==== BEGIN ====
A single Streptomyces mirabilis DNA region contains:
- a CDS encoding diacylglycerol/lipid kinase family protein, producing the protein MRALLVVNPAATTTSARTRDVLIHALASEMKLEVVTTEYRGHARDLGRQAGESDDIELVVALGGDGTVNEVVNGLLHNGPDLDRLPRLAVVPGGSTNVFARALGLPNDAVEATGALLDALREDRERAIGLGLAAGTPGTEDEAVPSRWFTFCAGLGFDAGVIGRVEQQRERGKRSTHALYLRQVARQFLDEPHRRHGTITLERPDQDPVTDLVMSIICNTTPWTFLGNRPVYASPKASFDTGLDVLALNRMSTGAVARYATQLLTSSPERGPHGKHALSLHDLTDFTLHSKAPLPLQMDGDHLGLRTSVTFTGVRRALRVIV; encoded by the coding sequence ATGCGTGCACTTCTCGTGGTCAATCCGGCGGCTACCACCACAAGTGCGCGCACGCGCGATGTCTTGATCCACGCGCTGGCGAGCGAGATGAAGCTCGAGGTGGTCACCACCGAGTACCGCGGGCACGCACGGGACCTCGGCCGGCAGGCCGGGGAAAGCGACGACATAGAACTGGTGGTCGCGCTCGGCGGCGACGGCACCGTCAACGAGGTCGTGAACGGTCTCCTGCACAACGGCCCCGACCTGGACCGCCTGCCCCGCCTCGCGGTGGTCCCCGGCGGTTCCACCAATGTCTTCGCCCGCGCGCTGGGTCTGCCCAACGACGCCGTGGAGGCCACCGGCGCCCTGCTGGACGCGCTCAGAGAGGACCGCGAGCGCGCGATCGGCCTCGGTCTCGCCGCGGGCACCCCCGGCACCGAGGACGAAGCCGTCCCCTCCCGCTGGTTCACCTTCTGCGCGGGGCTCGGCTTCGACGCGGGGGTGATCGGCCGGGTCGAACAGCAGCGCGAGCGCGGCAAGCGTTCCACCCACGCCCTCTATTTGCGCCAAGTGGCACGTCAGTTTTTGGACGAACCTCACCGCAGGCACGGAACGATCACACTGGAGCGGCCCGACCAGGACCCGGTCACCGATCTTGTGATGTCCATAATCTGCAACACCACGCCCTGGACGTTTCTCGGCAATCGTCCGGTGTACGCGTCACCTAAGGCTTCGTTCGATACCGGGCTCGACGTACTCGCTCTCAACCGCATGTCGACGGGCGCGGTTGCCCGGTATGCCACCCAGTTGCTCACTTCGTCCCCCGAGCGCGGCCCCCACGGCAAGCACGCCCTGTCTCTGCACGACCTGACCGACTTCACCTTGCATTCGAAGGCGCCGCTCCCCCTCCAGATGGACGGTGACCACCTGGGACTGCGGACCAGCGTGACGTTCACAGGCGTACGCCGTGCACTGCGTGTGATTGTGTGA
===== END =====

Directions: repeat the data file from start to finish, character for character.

A single Streptomyces mirabilis DNA region contains:
- a CDS encoding diacylglycerol/lipid kinase family protein, producing the protein MRALLVVNPAATTTSARTRDVLIHALASEMKLEVVTTEYRGHARDLGRQAGESDDIELVVALGGDGTVNEVVNGLLHNGPDLDRLPRLAVVPGGSTNVFARALGLPNDAVEATGALLDALREDRERAIGLGLAAGTPGTEDEAVPSRWFTFCAGLGFDAGVIGRVEQQRERGKRSTHALYLRQVARQFLDEPHRRHGTITLERPDQDPVTDLVMSIICNTTPWTFLGNRPVYASPKASFDTGLDVLALNRMSTGAVARYATQLLTSSPERGPHGKHALSLHDLTDFTLHSKAPLPLQMDGDHLGLRTSVTFTGVRRALRVIV; encoded by the coding sequence ATGCGTGCACTTCTCGTGGTCAATCCGGCGGCTACCACCACAAGTGCGCGCACGCGCGATGTCTTGATCCACGCGCTGGCGAGCGAGATGAAGCTCGAGGTGGTCACCACCGAGTACCGCGGGCACGCACGGGACCTCGGCCGGCAGGCCGGGGAAAGCGACGACATAGAACTGGTGGTCGCGCTCGGCGGCGACGGCACCGTCAACGAGGTCGTGAACGGTCTCCTGCACAACGGCCCCGACCTGGACCGCCTGCCCCGCCTCGCGGTGGTCCCCGGCGGTTCCACCAATGTCTTCGCCCGCGCGCTGGGTCTGCCCAACGACGCCGTGGAGGCCACCGGCGCCCTGCTGGACGCGCTCAGAGAGGACCGCGAGCGCGCGATCGGCCTCGGTCTCGCCGCGGGCACCCCCGGCACCGAGGACGAAGCCGTCCCCTCCCGCTGGTTCACCTTCTGCGCGGGGCTCGGCTTCGACGCGGGGGTGATCGGCCGGGTCGAACAGCAGCGCGAGCGCGGCAAGCGTTCCACCCACGCCCTCTATTTGCGCCAAGTGGCACGTCAGTTTTTGGACGAACCTCACCGCAGGCACGGAACGATCACACTGGAGCGGCCCGACCAGGACCCGGTCACCGATCTTGTGATGTCCATAATCTGCAACACCACGCCCTGGACGTTTCTCGGCAATCGTCCGGTGTACGCGTCACCTAAGGCTTCGTTCGATACCGGGCTCGACGTACTCGCTCTCAACCGCATGTCGACGGGCGCGGTTGCCCGGTATGCCACCCAGTTGCTCACTTCGTCCCCCGAGCGCGGCCCCCACGGCAAGCACGCCCTGTCTCTGCACGACCTGACCGACTTCACCTTGCATTCGAAGGCGCCGCTCCCCCTCCAGATGGACGGTGACCACCTGGGACTGCGGACCAGCGTGACGTTCACAGGCGTACGCCGTGCACTGCGTGTGATTGTGTGA